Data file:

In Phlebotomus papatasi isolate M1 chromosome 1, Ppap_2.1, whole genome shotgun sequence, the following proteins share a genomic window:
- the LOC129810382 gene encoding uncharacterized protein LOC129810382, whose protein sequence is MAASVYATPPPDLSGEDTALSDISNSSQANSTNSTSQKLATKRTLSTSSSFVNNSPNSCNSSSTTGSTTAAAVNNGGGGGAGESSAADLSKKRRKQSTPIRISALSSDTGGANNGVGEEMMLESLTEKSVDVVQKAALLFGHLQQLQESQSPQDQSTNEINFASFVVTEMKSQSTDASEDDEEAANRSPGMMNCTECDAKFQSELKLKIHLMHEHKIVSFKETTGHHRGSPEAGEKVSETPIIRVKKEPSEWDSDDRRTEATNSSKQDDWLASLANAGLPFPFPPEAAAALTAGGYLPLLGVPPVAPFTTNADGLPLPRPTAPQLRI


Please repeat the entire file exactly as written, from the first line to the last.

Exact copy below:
In Phlebotomus papatasi isolate M1 chromosome 1, Ppap_2.1, whole genome shotgun sequence, the following proteins share a genomic window:
- the LOC129810382 gene encoding uncharacterized protein LOC129810382, whose protein sequence is MAASVYATPPPDLSGEDTALSDISNSSQANSTNSTSQKLATKRTLSTSSSFVNNSPNSCNSSSTTGSTTAAAVNNGGGGGAGESSAADLSKKRRKQSTPIRISALSSDTGGANNGVGEEMMLESLTEKSVDVVQKAALLFGHLQQLQESQSPQDQSTNEINFASFVVTEMKSQSTDASEDDEEAANRSPGMMNCTECDAKFQSELKLKIHLMHEHKIVSFKETTGHHRGSPEAGEKVSETPIIRVKKEPSEWDSDDRRTEATNSSKQDDWLASLANAGLPFPFPPEAAAALTAGGYLPLLGVPPVAPFTTNADGLPLPRPTAPQLRI